What is currently holding you back with your P&S camera. Once you start figuring out what is limiting you in your photography you will be able to make the best decision.

You seem to be rushing into a decision that really doesn't need to be made for a while. Just coming out of being a student it will be a long time until you have this sort of money to buy another camera so you will want to make sure you get it right first time!
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Old Apr 26, 2013, 11:53 AM   #40
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I know it's DigitalRev (who's reviews are entertaining, but generally nt that informative) but here's a link to a video they just posted about the 700D vs 600D.

http://youtu.be/oNyuP98KO3A
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Old Apr 27, 2013, 12:52 PM   #41
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iv got the 600d, i use it more for video to be honest, but i like to take pics with it now and again, to be honest, theres no point whatsoever getting the 700d with the 600d pretty much the same and cheaper, plus at the 700d's price point its likely to drop in price pretty quick and being overtaken by another camera with similar specs, you should really forget about the 700d unless you have cash to splash, which even then youd be going for the 5dmk 2 or 3, even the 7d is going to drop in price with the mk 2 around the corner.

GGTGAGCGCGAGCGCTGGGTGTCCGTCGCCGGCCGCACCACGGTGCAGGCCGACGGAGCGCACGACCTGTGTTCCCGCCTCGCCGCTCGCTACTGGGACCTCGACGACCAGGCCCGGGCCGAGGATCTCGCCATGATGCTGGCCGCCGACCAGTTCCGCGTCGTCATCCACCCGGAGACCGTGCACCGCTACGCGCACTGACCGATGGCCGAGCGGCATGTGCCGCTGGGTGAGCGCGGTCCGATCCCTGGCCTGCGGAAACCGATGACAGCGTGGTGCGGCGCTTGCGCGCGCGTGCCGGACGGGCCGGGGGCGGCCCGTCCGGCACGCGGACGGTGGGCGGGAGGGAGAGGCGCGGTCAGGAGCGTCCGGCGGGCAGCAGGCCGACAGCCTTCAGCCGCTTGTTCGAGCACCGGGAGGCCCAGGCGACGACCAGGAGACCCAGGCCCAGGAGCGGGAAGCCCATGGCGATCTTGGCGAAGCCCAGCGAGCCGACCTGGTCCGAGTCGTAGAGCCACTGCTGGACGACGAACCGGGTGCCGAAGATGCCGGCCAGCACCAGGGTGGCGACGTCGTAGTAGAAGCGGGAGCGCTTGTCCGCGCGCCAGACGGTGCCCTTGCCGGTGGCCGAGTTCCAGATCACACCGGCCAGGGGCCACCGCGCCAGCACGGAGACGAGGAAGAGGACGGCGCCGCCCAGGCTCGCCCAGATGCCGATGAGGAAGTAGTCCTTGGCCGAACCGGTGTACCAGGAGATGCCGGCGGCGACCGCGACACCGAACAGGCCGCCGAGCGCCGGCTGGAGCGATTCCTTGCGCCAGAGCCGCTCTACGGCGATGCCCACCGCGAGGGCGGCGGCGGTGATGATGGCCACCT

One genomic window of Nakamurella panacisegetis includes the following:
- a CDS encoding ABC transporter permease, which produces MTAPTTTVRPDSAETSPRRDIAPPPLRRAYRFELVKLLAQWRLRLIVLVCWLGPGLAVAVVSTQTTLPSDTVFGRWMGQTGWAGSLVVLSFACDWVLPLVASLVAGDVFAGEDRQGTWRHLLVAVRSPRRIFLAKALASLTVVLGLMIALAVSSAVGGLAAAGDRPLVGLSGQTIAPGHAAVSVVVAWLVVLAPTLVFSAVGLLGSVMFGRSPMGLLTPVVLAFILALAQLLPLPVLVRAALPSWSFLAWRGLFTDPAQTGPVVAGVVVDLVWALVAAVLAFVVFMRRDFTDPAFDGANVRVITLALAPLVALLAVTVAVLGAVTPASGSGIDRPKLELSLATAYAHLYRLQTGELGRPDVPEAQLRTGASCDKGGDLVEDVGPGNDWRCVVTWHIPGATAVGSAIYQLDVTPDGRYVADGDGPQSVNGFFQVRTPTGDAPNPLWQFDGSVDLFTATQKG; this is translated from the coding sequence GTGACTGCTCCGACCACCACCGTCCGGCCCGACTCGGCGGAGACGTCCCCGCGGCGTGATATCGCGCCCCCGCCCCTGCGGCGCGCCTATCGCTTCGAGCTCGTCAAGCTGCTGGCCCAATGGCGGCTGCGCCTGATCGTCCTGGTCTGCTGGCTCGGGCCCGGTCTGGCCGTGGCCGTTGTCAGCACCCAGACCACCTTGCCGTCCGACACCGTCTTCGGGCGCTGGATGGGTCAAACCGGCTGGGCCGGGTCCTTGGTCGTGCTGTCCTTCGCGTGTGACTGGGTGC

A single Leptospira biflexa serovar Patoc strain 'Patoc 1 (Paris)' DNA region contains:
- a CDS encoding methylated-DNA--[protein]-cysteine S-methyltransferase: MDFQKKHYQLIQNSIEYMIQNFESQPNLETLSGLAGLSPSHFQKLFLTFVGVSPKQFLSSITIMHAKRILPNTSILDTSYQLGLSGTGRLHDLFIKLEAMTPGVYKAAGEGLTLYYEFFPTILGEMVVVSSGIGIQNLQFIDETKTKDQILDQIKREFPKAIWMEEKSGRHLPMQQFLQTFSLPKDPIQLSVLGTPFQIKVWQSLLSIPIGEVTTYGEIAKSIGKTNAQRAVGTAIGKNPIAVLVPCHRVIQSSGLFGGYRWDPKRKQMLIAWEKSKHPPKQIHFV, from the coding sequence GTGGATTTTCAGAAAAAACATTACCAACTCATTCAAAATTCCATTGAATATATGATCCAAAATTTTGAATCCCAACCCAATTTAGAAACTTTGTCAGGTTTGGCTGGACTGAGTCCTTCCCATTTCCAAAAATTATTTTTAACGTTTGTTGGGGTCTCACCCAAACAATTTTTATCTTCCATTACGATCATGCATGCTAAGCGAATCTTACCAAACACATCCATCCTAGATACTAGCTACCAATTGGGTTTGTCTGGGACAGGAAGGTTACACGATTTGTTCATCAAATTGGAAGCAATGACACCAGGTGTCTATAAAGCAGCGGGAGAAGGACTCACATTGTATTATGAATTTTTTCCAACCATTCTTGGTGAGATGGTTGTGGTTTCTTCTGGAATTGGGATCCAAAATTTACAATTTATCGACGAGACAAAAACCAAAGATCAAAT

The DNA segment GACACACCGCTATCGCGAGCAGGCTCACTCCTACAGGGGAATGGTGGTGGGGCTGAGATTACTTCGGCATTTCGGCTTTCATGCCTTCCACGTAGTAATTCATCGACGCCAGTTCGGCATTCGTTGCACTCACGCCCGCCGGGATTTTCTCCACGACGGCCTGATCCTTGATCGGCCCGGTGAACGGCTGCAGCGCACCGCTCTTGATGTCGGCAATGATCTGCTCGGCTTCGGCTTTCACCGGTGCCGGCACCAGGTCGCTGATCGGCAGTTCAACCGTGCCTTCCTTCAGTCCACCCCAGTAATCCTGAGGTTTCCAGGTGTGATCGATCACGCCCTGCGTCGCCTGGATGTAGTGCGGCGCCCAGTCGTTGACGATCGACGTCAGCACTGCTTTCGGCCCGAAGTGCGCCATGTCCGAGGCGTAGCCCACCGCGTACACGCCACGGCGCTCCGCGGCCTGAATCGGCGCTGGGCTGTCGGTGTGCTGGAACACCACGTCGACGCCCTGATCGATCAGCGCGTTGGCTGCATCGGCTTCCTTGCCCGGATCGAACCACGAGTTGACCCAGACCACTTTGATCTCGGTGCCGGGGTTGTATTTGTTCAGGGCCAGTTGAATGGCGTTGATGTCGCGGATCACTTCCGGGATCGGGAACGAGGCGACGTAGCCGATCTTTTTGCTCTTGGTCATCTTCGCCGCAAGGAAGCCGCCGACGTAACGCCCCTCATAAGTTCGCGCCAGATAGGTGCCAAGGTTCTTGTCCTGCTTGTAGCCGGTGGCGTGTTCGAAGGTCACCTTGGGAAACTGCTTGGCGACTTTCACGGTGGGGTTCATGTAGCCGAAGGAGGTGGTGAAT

what you should be asking yourself, is a crappy touch screen which is only really suited for video recording, worth the extra dosh when it could go to better accessories or lenses?

personally get the 600d and get better lenses.. 700d is nice, but not worth the price.
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Old May 5, 2013, 08:12 PM   #42
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I bought the 700D last week and so far it's brilliant. As well as the kit lens I bought the Tamron 75-300mm macro lens which for 99 is really good.
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Old May 6, 2013, 09:55 AM   #43
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Repeat after me:

Bodies are disposable, glass is an investment.

That said, the triple-digit (Rebel) series cameras lack something I find critical when using the double- and single-digit EOS bodies: dedicated physical controls for shutter speed and aperture.

While you can manage both, independently, on the 600/700/etc, it's much more awkward to perform the task while the camera is raised to your eye.

This may seem like shameless self-promotion (it isn't -- my site has zero ads), but I think this is well-worth a read, considering you don't currently own a DSLR: http://thephotosmith.com/2013/01/25/...hammer-a-nail/
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Old May 6, 2013, 12:04 PM   #44